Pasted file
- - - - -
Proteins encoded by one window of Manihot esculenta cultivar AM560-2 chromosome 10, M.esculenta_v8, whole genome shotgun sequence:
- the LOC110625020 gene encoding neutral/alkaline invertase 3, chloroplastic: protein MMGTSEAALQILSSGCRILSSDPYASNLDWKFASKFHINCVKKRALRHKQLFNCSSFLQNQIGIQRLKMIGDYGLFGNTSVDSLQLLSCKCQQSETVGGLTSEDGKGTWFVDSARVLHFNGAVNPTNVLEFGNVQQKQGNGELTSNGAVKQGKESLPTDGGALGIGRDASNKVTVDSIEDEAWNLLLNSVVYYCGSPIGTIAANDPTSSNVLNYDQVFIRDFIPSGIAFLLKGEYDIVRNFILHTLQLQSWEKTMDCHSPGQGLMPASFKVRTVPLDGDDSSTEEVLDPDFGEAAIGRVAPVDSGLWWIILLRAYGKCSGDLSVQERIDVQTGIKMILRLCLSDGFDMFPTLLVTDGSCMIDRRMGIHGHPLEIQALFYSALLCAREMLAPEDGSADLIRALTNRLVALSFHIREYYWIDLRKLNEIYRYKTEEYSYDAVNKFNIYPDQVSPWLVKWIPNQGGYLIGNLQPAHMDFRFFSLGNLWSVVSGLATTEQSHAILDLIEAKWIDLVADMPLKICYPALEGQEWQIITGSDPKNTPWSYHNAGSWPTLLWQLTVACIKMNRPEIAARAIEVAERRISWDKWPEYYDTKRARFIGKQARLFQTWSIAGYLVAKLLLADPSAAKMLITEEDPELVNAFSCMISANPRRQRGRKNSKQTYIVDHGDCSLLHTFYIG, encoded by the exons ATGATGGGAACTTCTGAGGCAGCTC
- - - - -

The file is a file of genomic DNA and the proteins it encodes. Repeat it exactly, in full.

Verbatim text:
Proteins encoded by one window of Manihot esculenta cultivar AM560-2 chromosome 10, M.esculenta_v8, whole genome shotgun sequence:
- the LOC110625020 gene encoding neutral/alkaline invertase 3, chloroplastic: protein MMGTSEAALQILSSGCRILSSDPYASNLDWKFASKFHINCVKKRALRHKQLFNCSSFLQNQIGIQRLKMIGDYGLFGNTSVDSLQLLSCKCQQSETVGGLTSEDGKGTWFVDSARVLHFNGAVNPTNVLEFGNVQQKQGNGELTSNGAVKQGKESLPTDGGALGIGRDASNKVTVDSIEDEAWNLLLNSVVYYCGSPIGTIAANDPTSSNVLNYDQVFIRDFIPSGIAFLLKGEYDIVRNFILHTLQLQSWEKTMDCHSPGQGLMPASFKVRTVPLDGDDSSTEEVLDPDFGEAAIGRVAPVDSGLWWIILLRAYGKCSGDLSVQERIDVQTGIKMILRLCLSDGFDMFPTLLVTDGSCMIDRRMGIHGHPLEIQALFYSALLCAREMLAPEDGSADLIRALTNRLVALSFHIREYYWIDLRKLNEIYRYKTEEYSYDAVNKFNIYPDQVSPWLVKWIPNQGGYLIGNLQPAHMDFRFFSLGNLWSVVSGLATTEQSHAILDLIEAKWIDLVADMPLKICYPALEGQEWQIITGSDPKNTPWSYHNAGSWPTLLWQLTVACIKMNRPEIAARAIEVAERRISWDKWPEYYDTKRARFIGKQARLFQTWSIAGYLVAKLLLADPSAAKMLITEEDPELVNAFSCMISANPRRQRGRKNSKQTYIVDHGDCSLLHTFYIG, encoded by the exons ATGATGGGAACTTCTGAGGCAGCTC